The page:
Some popular yet gentle lymphagogues include Cleavers (Gallium Aparine), Calendula (Calendula Officinalis), Red Clover (Trifolium pratense), and Burdock (Arctium lappa). Immune tonics are best used over time to help strengthen the vital reserves of the body, not during an acute sickness (with the exception of elderberry). Some classic immune tonics include nearly all medicinal mushrooms with Reishi (Ganoderma lucidum) being a popular one, Elderberry (Sambucus spp.), and Ashwagandha (Withania somnifera) - a personal favorite.

Also to note are our bitter herbs which help the gallbladder produce enough bile to digest foods properly and support liver detoxification. Bitters are best used in situations with excess heat and are drying over time. Some classic and accessible bitters include Dandelion root (Taraxacum officinalis), Motherwort (Leonurus cardiaca), Gentian (Gentiana lutea), and Blue Vervain (Verbena hastata).

This is just a small example of different herbs that work medicinally on the lymphatic system, but it is important to note that these plants are not for everyone. Please remember that there is never a one-size-fits-all picture of herbal medicine. Always look at the quality of the lymphatic system and find the herb that balances. Start simple with gentle herbs, do your research, and ask an herbalist or a trusted practitioner for help if you’re not sure.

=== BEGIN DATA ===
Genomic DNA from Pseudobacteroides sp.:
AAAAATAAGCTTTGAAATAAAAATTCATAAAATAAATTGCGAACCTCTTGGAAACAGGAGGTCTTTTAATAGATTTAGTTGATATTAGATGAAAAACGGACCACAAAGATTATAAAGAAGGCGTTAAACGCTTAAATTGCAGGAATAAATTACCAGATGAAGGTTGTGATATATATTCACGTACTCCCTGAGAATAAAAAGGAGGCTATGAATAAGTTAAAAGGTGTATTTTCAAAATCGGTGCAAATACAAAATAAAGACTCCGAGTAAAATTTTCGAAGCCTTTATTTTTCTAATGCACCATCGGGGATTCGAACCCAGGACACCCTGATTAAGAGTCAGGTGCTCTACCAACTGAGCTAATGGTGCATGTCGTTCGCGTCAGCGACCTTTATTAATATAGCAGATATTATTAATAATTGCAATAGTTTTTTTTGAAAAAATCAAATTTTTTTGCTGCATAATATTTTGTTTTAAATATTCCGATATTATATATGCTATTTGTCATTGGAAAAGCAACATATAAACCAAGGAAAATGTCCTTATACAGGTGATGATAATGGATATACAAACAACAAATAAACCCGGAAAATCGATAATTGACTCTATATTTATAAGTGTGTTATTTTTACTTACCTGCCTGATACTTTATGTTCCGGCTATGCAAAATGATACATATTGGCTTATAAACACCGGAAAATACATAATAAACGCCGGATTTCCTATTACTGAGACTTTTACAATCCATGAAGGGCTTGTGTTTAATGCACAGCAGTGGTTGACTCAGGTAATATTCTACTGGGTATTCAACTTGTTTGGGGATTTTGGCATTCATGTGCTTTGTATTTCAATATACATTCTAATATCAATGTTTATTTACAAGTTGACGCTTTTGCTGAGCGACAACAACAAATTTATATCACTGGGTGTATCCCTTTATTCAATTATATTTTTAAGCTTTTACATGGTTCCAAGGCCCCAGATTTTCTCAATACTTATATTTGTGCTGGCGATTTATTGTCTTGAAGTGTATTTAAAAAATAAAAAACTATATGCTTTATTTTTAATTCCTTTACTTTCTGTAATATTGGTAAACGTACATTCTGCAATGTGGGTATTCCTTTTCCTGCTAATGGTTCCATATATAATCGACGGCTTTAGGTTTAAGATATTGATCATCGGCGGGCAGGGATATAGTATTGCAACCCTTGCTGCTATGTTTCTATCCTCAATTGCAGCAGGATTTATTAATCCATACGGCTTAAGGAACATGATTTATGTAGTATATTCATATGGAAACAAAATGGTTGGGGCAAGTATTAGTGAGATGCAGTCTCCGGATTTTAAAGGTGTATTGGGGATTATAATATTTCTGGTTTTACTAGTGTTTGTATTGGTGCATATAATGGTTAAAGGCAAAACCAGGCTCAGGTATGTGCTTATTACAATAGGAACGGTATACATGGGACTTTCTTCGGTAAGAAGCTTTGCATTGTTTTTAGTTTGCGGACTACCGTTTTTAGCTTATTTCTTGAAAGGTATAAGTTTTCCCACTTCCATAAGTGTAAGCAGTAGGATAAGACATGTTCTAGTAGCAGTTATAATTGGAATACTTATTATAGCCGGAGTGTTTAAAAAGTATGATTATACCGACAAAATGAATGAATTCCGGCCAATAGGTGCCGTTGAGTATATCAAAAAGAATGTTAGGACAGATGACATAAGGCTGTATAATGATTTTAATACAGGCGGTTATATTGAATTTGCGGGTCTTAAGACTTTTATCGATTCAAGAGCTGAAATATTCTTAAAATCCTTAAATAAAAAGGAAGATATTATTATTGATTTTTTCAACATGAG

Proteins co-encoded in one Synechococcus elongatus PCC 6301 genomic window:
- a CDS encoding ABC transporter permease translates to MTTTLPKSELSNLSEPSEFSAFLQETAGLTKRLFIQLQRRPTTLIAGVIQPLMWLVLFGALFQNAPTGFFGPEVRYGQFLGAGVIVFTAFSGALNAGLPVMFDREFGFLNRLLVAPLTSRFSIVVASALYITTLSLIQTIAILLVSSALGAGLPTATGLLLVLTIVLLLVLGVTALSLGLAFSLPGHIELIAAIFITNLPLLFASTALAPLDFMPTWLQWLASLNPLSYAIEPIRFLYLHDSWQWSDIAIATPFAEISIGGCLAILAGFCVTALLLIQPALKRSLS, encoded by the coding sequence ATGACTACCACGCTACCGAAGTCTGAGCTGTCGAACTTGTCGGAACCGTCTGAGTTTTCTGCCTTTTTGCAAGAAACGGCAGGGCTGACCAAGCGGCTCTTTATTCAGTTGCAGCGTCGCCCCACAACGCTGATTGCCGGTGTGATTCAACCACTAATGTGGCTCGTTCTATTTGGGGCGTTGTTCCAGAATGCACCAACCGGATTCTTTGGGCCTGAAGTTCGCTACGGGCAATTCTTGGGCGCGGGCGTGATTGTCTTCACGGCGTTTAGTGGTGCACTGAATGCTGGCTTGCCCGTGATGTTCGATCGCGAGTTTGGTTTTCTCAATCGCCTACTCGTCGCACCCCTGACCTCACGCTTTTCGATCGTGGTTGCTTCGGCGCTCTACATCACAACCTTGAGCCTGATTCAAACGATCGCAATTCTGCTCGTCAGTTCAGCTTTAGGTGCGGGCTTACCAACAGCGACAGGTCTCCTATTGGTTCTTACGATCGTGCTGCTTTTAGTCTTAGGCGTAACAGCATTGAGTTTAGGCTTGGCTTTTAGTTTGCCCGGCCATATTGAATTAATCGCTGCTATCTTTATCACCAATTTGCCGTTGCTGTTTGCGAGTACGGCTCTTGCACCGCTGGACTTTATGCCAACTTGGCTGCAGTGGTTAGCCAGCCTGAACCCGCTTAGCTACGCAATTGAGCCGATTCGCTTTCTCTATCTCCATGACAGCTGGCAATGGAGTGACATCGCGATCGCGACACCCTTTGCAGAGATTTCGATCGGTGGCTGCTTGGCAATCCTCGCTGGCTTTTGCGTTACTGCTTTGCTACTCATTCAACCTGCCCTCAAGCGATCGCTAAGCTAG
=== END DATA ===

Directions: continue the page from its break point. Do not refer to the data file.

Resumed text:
A few words on the inflammatory response…

Inflammation is the first symptom of imbalance, yet it is a crucial aspect of our body’s innate healing capacity. It’s essentially the immune system fighting off foreign invaders as we discussed in Part 1 of this post. A few examples of how inflammation can show up in the body are pain, swelling, fever, mucous production, stiff achy joints, or digestive upset. With the exception of life-threatening acute situations and autoimmune conditions, it’s important to let inflammation run its course without suppressing it as your body is healing itself.

If you do find yourself in an acute inflammatory response, the best medicines are rest and hydration. When healing from an injury, make sure to add adequate protein into your diet as proteins are the building blocks for cellular growth. Each situation is different and has its own individual remedies, but it is key to not suppress your vital force by pumping anti-viral herbs like Echinacea which can actually lodge the sickness deeper in the body. As always, trust in your body and it’s amazing capacity to heal. It’s absolutely amazing.

I would love to hear your favorite lymphatic herbs and remedies, so please leave a comment below and let’s start a conversation!

xo, Mamie